Mrs. Wright In Susan Glaspell's Trifles

699 Words3 Pages
Mrs. Wright is the main character in Susan Glaspell’s one-act play Trifles. While Mrs. Wright is being held by the police for her husband’s murder, a few men go to investigate her home, and a few women go along to gather some of her things to bring to her in jail. As the ladies collect Mrs. Wright’s possessions, they begin to come across trifles. The trifles include: a messy kitchen, a poorly sewn quilt, and a broken bird cage with a missing bird. The women view these items as important clues, and withhold their findings from the men so that they could help Mrs. Wright out of her troubles. As soon as the group enters Mrs. Wright’s home, they notice the first, off-putting clue; the kitchen is a disaster. At the sight of the kitchen,…show more content…
Wright was in the process of stitching. They noticed the beauty of the quilt and how neat the stitching was… up to a certain point. The last piece that had been added to the quilt was poorly stitched. Mrs. Hale points to the bad stitching and says to Mrs. Peters, “Why, it looks as if she didn’t know what she was about,” and continues to tell how she believes Mrs. Wright did the piece while nervous about something (1085). Mrs. Peters then tries to fix the stitching so that no one else notices. Her reasoning, that “bad sewing always made me fidgety” (1085). The women begin to suspect that Mrs. Wright killed her husband, and keep finding clues that support their…show more content…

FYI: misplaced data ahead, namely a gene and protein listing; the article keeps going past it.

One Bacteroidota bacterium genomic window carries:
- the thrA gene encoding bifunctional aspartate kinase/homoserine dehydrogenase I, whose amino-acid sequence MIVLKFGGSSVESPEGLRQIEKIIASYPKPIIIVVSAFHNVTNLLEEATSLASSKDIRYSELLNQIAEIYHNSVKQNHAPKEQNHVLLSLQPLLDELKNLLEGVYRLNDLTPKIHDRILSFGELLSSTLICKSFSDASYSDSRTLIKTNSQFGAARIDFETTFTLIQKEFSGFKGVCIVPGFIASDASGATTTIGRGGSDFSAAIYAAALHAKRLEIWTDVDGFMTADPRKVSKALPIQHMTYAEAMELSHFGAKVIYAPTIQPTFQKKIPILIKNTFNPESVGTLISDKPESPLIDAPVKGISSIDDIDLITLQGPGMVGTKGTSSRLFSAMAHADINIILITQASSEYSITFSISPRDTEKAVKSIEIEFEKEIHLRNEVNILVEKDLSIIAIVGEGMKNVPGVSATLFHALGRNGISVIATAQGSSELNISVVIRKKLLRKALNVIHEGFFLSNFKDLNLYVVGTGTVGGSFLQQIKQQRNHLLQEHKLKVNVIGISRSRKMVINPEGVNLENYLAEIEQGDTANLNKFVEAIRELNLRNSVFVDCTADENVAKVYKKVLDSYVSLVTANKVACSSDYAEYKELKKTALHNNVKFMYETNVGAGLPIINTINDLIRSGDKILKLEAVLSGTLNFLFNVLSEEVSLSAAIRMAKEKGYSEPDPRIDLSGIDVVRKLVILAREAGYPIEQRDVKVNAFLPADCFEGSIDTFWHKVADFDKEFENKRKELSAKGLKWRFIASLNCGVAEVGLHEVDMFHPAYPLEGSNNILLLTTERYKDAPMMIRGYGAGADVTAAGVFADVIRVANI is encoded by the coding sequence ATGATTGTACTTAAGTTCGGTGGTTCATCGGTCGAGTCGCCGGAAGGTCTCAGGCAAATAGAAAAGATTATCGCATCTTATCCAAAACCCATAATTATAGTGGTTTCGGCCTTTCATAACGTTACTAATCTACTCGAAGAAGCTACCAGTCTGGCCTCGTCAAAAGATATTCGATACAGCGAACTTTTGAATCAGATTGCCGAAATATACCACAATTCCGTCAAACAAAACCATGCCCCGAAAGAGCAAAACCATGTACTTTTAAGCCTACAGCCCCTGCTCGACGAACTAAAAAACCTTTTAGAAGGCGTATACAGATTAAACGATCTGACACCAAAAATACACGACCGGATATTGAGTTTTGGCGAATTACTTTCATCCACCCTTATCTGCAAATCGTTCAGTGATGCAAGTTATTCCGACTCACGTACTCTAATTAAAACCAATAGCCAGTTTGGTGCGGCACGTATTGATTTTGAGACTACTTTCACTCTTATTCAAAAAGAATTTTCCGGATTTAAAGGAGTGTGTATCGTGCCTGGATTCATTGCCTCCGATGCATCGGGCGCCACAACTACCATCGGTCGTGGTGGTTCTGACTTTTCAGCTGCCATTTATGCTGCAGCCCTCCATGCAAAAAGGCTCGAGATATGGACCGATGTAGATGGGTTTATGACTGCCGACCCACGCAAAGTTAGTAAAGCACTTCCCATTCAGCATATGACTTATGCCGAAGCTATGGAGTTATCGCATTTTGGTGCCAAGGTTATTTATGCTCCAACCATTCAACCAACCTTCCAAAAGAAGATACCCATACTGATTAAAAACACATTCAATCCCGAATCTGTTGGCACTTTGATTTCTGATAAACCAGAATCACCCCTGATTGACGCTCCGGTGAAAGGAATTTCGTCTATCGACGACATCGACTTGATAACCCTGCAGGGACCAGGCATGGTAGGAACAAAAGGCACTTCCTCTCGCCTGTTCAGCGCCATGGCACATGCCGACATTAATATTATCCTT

While trying to find a piece of paper and some string, Mrs. Peters stumbles upon a bird cage. As she examines the cage further, she notices that the door is broken and the bird is missing. She assumes that the cat had gotten the bird. The women are offering up conversation about the birdcage when Mrs. Hale interjects, “Looks as if someone must have been rough with it” (1086). The women gather Mrs. Wright’s quilt to work on while incarcerated when they find something that frightens them. They find the bird, and its neck is broken. Mrs. Peters, obviously startled, says “Somebody – wrung – its – neck” (1087). The women are unsure what to do with the bird, but know they need to hide it from the men. This clue is more important than the others; it shows Mrs. Wright's breaking point. The scene begins to unfolds in their minds. Mr. Wright yanking open the cage door, taking out the bird, and breaking its fragile neck was enough to make Mrs. Wright lash out, and in a heat of passion, kill her husband.
As the trifles collect, the women worry that the men will see their findings, and have what they need to prove Mrs. Wright guilty. Though the men believe her to be the murderer, the women are trying their best to hide the evidence that will prove it. The mess of a kitchen, the poorly sewn quilt, and the dead bird make a solid case to convict Mrs. Wright for her husband's death, but the men are oblivious
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